18 Feb What Are California’s Laws on Domestic Violence?
When a person is interacting with someone that they care about and love, they typically want what is best for them. After all, they love that person. Unfortunately, that isn’t always the case. Sometimes the people that someone cares about most hurts them for no good reason, and it wasn’t an accident.
Loved ones attacking and hurting one another is more than just shocking and mentally damaging, it is also illegal. This is illegal within the state of California, just like it is illegal to attack anyone.
California’s Domestic Violence Laws
There are two laws within the state of California that layout what counts as domestic violence and what kind of penalties a person will face for committing the crime. The two laws are California Penal Codes (PC) 234(e)(1) and 273.5.
PC 234(e)(1) is known as the state’s Domestic Battery Law. Under this law, it is a crime for a person to willfully and unlawfully touch a certain person in a harmful or offensive way. The type of people that are included in this are:
- A person’s spouse or former spouse.
- A person’s cohabitant or former cohabitant.
- A person’s fiancé(e) or former fiancé(e).
- A person’s significant other or ex-significant other.
- The parent of a person’s child.
A key note for this law, is the fact that it does not matter if the victim of the incident suffers any injuries, serious or otherwise. The only requirement for this crime is that the person used force or violence against someone from the above list.
PC 273.5 is the state’s Corporal Injury to a Spouse Law. Under this law, it is illegal for a person to willfully inflict a corporal injury, serious or minor, onto anyone from the same list as above. This law is similar to the above law, but applies when the victim suffers an injury.
Examples of corporal injuries include:
- Broken bones.
Together, these two laws cover pretty much every act of domestic violence and determine what kind of consequences a person will face if they break the laws.
The Penalties for Domestic Violence
The consequences for domestic violence here in California vary depending on the facts of the case and the person’s criminal record. For instance, if the victim didn’t suffer any injuries, than the defendant will face lesser consequences than they would have if the victim had suffered some sort of injury.
Under PC 234(e)(1), domestic battery is a misdemeanor offense. This means that a person found guilty of this crime will face:
- Up to 1 year in county jail.
- A max fine of $2,000.
- Misdemeanor probation.
Typically, if assigned, the probation period will involve the person going to complete a 1 year batterer’s treatment program. This is simply a program to try and help teach a person to not harm their loved one’s in the future.
Sometimes, the court may decide to waive the fine and instead the convicted individual will have to pay up to $5,000 to a battered woman’s shelter and/or pay for any reasonable expenses that the victim might have had to pay as a result of the incident. This could include things such as counseling.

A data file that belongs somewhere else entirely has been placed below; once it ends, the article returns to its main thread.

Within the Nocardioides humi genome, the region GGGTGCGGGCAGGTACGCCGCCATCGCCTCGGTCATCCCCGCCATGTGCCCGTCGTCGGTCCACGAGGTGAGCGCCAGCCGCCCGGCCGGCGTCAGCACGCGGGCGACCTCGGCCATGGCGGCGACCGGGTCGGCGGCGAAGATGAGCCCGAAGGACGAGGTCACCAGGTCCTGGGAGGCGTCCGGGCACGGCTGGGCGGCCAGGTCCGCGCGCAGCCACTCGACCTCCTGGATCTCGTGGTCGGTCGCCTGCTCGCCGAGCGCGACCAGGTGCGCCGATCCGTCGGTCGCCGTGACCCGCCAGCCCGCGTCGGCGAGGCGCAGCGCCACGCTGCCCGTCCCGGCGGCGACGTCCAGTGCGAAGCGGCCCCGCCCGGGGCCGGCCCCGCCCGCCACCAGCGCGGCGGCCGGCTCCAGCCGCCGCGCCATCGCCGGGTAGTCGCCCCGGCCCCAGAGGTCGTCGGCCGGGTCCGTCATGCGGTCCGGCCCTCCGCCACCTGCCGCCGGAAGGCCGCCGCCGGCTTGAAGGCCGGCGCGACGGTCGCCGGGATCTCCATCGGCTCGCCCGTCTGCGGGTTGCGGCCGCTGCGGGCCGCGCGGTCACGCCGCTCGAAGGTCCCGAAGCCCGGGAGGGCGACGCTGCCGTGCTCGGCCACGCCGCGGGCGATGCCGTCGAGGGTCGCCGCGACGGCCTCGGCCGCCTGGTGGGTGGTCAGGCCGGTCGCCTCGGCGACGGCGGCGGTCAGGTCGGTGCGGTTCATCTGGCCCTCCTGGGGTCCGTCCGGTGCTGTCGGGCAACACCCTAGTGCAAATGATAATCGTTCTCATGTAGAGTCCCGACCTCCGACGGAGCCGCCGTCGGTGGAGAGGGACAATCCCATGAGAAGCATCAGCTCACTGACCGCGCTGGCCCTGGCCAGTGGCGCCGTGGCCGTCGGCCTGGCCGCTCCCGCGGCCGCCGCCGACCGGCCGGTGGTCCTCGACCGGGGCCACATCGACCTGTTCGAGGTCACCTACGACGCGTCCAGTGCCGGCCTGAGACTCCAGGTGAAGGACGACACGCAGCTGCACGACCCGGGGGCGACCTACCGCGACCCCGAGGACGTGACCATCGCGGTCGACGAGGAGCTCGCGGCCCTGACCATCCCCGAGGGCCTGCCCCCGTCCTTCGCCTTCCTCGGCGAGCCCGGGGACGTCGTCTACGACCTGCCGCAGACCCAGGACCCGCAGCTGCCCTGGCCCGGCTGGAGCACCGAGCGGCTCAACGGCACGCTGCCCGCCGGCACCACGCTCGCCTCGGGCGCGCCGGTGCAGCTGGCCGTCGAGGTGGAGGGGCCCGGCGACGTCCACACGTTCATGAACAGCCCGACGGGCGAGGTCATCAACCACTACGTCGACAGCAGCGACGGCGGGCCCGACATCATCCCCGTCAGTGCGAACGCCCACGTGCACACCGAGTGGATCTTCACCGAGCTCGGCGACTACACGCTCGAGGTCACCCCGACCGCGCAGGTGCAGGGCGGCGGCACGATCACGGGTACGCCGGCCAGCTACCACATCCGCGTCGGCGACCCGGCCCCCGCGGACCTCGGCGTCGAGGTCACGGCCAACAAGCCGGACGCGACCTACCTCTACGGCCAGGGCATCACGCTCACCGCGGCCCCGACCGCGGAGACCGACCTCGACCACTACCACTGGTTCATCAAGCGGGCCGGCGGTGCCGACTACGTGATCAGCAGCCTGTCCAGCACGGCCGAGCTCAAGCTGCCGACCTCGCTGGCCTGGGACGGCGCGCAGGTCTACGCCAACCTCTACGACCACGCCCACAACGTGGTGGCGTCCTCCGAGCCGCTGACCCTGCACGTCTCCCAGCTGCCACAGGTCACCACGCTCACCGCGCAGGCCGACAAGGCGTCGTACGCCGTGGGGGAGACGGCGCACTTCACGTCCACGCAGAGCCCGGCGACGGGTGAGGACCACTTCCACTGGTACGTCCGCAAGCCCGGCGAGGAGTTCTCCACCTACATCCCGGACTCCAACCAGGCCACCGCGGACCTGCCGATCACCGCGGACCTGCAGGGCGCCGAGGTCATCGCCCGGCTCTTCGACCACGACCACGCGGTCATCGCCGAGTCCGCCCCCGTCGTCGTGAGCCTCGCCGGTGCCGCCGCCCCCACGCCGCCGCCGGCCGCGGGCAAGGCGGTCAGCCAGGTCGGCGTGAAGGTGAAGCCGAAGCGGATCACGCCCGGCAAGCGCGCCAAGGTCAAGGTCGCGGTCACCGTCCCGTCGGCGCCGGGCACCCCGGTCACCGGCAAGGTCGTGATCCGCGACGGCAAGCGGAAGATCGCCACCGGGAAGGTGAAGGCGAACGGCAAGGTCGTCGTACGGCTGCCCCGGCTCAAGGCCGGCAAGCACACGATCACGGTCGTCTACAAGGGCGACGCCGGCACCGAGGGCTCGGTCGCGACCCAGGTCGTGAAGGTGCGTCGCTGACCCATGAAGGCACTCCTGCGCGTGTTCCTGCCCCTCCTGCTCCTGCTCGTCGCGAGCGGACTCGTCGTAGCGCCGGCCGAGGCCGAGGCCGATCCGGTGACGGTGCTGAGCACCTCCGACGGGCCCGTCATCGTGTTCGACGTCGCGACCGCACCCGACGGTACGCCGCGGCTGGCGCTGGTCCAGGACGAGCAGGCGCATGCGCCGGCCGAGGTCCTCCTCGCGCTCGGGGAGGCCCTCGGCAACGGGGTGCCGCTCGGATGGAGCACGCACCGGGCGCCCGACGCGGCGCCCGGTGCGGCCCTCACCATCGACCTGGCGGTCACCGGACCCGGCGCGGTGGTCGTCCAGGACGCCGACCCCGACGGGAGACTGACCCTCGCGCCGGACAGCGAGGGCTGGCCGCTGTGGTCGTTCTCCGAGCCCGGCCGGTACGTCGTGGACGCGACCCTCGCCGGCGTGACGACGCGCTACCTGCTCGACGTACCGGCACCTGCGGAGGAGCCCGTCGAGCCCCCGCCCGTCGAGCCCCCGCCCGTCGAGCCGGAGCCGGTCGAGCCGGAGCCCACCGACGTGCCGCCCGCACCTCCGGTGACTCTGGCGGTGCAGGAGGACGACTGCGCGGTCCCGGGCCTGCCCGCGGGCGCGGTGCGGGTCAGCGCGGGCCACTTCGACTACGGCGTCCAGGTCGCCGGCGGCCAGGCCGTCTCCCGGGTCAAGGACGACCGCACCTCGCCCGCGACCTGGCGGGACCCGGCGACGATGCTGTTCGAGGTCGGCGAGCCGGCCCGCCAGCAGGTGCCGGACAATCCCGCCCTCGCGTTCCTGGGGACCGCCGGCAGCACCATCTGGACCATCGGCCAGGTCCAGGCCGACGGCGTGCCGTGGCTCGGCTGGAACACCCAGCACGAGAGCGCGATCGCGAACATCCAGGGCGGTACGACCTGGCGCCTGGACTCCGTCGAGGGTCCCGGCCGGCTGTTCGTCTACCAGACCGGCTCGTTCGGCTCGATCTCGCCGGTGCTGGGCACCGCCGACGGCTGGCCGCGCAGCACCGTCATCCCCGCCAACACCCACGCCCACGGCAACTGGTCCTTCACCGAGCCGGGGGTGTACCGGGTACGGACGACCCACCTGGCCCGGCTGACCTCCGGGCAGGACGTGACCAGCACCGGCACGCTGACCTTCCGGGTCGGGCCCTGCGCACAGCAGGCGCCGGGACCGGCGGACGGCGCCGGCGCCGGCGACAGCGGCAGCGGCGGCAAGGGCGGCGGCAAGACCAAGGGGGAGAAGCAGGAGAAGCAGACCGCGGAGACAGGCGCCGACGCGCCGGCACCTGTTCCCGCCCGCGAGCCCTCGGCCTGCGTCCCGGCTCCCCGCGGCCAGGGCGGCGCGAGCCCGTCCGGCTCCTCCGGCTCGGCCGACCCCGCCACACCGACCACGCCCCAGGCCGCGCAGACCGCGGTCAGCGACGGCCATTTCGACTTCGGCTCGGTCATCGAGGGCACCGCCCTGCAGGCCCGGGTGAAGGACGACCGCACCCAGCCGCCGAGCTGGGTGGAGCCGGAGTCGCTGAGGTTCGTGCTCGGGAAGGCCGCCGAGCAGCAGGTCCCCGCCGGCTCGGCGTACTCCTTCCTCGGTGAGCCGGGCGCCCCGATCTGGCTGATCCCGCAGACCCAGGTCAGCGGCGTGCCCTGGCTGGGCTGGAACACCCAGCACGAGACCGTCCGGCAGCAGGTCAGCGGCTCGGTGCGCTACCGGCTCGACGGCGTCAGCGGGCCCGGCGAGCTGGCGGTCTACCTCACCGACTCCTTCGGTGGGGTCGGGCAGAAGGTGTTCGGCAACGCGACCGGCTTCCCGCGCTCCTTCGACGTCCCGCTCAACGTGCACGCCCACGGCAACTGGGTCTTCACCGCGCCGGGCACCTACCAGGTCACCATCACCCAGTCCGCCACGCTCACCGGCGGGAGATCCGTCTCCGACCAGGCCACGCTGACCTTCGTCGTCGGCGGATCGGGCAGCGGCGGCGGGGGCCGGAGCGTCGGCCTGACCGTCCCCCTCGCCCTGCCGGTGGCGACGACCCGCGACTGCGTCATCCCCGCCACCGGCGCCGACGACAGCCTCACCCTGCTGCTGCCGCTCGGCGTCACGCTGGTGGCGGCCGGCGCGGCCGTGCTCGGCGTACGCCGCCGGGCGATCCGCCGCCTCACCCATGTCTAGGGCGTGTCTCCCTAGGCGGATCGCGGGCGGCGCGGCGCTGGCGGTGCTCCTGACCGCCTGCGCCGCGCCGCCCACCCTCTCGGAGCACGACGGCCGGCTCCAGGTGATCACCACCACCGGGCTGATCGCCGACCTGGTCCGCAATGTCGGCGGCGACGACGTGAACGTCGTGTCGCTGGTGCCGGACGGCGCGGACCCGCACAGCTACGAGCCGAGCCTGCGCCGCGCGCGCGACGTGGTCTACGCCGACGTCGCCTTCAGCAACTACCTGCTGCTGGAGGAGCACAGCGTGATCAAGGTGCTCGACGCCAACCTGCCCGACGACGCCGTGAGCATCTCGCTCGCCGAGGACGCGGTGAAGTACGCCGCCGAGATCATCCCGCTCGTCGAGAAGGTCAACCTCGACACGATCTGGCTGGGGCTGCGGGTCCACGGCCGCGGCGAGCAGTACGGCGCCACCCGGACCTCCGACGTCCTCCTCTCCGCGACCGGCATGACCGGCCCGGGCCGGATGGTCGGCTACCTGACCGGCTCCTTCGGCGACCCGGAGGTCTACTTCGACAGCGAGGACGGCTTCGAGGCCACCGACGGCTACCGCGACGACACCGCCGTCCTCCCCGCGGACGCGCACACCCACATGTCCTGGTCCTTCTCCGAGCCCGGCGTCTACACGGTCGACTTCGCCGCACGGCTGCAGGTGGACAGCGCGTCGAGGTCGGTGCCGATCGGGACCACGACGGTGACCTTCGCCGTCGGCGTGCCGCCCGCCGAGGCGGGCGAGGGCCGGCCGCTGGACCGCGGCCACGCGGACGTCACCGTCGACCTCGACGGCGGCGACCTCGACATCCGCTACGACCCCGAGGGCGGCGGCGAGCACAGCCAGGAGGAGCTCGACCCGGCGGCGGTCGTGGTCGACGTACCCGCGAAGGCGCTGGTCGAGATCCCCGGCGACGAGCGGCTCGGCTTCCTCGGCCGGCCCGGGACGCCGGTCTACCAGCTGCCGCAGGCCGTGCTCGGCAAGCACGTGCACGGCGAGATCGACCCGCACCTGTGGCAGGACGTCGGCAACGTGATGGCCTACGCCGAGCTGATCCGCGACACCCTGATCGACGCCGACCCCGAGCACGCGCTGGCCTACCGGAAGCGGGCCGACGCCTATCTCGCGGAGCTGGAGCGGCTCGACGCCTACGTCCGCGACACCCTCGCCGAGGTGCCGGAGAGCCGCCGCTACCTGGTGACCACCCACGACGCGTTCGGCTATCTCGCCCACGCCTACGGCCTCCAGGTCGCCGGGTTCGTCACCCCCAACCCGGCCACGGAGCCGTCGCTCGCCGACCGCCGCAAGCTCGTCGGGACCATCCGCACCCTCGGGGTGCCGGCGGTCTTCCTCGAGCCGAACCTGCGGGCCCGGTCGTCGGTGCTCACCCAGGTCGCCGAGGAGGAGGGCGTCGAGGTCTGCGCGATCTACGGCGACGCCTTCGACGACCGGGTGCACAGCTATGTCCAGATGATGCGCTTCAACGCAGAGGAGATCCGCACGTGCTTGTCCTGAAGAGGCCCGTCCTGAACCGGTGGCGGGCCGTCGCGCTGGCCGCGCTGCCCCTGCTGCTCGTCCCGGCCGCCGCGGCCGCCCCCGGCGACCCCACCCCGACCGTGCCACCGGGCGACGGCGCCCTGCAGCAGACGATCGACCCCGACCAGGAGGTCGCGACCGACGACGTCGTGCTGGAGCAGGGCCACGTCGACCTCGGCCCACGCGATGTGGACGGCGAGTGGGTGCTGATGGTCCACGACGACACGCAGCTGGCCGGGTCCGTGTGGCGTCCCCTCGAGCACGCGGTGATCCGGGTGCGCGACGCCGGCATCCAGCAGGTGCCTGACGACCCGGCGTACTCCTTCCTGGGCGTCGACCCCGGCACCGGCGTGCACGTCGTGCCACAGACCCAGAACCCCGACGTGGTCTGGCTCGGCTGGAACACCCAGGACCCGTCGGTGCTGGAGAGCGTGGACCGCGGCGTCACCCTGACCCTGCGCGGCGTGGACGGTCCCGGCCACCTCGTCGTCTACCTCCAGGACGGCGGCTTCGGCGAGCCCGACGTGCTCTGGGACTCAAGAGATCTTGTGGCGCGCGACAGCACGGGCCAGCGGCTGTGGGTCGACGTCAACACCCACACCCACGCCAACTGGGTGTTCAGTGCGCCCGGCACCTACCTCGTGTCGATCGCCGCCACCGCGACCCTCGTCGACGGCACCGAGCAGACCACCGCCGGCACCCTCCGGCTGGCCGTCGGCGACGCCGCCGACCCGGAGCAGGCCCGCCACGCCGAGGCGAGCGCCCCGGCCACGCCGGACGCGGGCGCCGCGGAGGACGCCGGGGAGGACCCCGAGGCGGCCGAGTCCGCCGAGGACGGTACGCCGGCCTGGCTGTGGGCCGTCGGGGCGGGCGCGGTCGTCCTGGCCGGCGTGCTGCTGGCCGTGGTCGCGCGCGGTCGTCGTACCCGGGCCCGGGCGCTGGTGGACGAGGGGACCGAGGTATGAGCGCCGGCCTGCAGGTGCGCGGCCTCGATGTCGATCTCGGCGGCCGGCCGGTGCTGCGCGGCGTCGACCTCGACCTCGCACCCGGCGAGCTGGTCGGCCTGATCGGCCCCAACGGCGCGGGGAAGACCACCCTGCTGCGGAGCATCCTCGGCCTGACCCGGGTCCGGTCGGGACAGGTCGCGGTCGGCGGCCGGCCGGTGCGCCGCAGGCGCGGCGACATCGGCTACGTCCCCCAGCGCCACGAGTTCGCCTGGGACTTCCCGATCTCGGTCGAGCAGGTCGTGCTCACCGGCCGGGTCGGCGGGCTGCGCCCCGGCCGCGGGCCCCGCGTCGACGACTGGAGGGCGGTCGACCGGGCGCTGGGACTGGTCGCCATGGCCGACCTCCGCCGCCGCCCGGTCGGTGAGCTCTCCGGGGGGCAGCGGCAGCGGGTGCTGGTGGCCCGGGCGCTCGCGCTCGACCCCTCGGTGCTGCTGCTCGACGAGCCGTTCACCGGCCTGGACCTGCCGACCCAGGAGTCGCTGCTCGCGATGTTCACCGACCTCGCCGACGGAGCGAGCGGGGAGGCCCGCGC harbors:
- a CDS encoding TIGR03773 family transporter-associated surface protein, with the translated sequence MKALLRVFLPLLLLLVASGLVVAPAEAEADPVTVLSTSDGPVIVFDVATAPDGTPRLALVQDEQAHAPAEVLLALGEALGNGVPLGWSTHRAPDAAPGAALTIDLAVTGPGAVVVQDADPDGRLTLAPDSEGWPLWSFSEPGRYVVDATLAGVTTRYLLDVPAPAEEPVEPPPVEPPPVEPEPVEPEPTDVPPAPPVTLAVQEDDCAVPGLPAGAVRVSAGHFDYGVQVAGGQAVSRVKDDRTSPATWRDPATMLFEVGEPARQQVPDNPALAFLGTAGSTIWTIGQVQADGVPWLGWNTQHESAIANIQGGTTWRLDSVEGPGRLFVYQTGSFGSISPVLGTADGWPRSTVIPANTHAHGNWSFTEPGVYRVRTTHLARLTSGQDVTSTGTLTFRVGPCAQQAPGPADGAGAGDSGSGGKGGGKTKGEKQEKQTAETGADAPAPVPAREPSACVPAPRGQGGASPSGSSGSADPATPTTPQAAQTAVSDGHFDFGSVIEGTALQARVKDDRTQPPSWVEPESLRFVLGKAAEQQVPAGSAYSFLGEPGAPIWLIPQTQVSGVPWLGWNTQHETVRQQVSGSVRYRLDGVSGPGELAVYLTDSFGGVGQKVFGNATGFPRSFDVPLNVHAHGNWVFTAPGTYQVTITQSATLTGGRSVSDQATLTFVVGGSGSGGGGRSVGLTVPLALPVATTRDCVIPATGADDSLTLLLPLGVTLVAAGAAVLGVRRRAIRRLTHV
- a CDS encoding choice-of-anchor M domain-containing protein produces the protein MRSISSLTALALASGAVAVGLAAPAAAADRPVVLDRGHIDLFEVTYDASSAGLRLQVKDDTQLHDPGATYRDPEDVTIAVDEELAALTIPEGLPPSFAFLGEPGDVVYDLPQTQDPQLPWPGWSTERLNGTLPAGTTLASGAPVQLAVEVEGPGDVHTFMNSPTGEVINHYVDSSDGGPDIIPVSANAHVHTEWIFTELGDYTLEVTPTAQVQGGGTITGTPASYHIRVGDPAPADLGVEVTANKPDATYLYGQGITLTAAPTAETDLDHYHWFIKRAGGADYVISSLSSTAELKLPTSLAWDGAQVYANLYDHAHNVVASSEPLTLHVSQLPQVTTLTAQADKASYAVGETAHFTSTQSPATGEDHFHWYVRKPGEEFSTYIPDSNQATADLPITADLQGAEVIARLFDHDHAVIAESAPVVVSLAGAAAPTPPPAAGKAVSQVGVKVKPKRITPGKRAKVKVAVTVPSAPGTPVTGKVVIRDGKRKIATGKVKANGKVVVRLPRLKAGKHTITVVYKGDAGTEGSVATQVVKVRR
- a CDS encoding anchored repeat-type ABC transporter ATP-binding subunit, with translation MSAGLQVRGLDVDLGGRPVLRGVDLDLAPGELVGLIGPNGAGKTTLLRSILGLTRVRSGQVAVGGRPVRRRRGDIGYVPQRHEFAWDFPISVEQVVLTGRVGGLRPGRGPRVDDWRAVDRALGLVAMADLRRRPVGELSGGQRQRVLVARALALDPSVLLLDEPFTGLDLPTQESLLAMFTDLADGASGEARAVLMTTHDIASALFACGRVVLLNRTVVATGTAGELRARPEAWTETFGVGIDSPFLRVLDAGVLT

PC 273.5 is what is known as a wobbler offense. This means that a person accused of this crime could face either misdemeanor or felony charges. As a misdemeanor offense, a person faces:
- Up to 1 year in jail.
- A max fine of $6,000.
As a felony offense, a person faces:
- 2, 3, or 4 years in state prison.
- A max fine of $6,000.
If the conviction for this occurs within 7 years of other felonies, including:
- Corporal injury of a spouse.
- Assault/battery resulting in serious injury.
- Assault/battery with a caustic chemical.
- Assault with a stun gun.
- Assault with a deadly weapon.
- Sexual battery.
- Up to 1 year in county jail or 2, 4, or 5 years in a state prison.
- A max fine of $10,000.
Then the consequences for PC 273.5 increase to:
Domestic Violence Is Against the Law
Getting hurt is always awful, but it is even worse when the person causing the pain is supposed to be someone that cares about you. That is what makes domestic violence so horrible, and why it is illegal here in California. Anyone who is caught hurting someone, especially someone close to them, will have to face the consequences.
If a person has found themselves in an abusive relationship and they are struggling to get out, they do not have to do so alone. There are places that can help. The National Domestic Violence Hotline is a free, professional, 24 hour service that can be reached at their website, www.thehotline.org, or by calling 1-800-799-7233. The website recommends that if a person suspects that their internet usage is being monitored, to call the hotline instead.
What do you think of California’s domestic violence laws and their penalties? Do the laws cover everything? Do the penalties match the crime, or do they need to be changed? Let us know what you think in the comments down below.